Dr. Nutman is the Deputy Chief at the Laboratory of Parasitic Diseases and the Chief at the Helminth Immunology and Clinical Parasitology Sections of the National Institute of Allergy and Infectious Diseases, a part of the NIH. He has been with the NIH since 1982. In addition, he is the director of the NIAID International Center for Excellence in Research (ICER) located in Chennai, India, as well as director of the filariasis unit at the NIAID ICER in Mali. He is on numerous advisory committees and editorial boards and holds patents related to parasite diagnosis and vaccine development.
Dr. Nutman received his A.B. from Brown University and his M.D. from the University of Cincinnati College of Medicine. He did an internal medicine residency at New York University (Bellevue) and postdoctoral training in the Laboratory of Parasitic Diseases (LPD). He is board certified in internal medicine and allergy and immunology. He also holds a diploma/certificate in tropical medicine and travelers’ health. Dr. Nutman is the author or coauthor of over 500 papers and book chapters and has received multiple awards for his work in tropical medicine and immunology.
Dr. B.E.B. Nwoke
Dr. Nwoke is an entomologist and parasitologist and professor at Imo State University in Owerri, Nigeria.
Dr. Nwoke B.Sc. (Hons); MSc; PhD (Jos); OND (IMT); FRSTMH (UK); FPPSN (Nig), FSEH (Nig.), the first best graduate of Zoology, University of Jos (1979), started his academic career in 1981 with Imo State University Nigeria. He was promoted to Associate Professor in 1990, Professor of Public Health Parasitology and Entomology in 1994. Dr. Nwoke has impressive scientific contributions in the biology, epidemiology and control of human parasitic diseases and their vectors. His works with colleagues on a biometric study of Onchocerca volvulus microfilariae from Nigerian using unclear count method and chromosomes of Onchocerca volvulus were great contributions epidemiological difference between Nigerian and Guatemalan onchocerciasis.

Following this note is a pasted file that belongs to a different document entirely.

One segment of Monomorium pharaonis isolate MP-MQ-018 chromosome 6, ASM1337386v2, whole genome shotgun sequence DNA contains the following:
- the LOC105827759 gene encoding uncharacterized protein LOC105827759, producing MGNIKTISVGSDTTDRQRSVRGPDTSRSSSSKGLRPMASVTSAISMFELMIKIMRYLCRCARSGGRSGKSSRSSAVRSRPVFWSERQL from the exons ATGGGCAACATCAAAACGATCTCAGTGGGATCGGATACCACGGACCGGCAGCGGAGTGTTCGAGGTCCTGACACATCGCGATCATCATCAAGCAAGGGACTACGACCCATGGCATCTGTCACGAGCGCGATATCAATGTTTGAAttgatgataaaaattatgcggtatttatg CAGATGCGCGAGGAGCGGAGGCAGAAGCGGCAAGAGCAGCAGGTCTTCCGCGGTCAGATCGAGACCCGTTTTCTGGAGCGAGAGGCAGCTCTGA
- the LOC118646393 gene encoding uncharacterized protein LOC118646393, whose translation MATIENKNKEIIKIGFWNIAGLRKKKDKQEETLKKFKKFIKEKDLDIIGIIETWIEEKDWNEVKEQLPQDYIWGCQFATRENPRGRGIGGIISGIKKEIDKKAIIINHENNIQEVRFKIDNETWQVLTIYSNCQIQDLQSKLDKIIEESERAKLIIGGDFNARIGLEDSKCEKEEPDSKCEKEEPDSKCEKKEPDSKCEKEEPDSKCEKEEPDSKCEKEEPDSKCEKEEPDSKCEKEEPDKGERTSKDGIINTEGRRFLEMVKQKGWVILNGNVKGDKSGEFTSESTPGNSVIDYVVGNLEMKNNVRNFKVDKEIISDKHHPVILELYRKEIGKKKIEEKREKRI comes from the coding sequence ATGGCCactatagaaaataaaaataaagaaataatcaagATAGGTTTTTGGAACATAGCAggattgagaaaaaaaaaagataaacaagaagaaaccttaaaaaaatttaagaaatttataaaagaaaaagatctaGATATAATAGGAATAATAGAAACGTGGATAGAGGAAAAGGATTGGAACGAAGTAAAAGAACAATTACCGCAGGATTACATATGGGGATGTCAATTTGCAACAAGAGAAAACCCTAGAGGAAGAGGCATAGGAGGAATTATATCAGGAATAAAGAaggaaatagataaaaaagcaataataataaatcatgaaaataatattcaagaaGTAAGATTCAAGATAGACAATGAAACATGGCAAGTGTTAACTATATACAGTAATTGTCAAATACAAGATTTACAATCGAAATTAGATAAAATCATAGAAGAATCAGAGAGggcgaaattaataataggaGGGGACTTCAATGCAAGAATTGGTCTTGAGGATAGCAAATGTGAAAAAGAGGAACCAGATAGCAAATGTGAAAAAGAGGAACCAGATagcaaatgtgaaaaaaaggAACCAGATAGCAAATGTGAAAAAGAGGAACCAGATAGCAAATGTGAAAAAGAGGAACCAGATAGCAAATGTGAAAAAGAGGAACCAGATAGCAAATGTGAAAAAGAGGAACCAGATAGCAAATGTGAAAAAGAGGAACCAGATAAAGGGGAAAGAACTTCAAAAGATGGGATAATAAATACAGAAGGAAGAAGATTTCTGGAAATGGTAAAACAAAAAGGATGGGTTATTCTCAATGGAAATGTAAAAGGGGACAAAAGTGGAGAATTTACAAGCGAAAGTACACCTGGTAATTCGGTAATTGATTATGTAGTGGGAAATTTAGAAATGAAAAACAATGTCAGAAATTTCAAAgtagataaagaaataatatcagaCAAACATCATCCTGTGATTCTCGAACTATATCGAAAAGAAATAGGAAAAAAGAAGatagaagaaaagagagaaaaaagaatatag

Dr. Nwoke’s study on onchocerciasis in Imo State in 1987/88 stimulated the establishment of River Blindness Foundation worldwide by the Moore family of USA. This metamorphosed into a global communicable disease control institution, Global 2000, Cater Centre, River Blindness Programme.
WHO, in 1991 appointed him principal investigator on rapid diagnosis of river blindness in Africa. This led to the development of Rapid Epidemiological Mapping of Onchocerciasis (REMO) adopted by WHO as the new and acceptable community diagnostic tool for Onchocerciasis control in tropical Africa. He was later in 1995 appointed the leading Consultant by WHO Geneva on REMO for the 19 endemic Africa countries under the auspices of the African Programme for Onchocerciasis Control.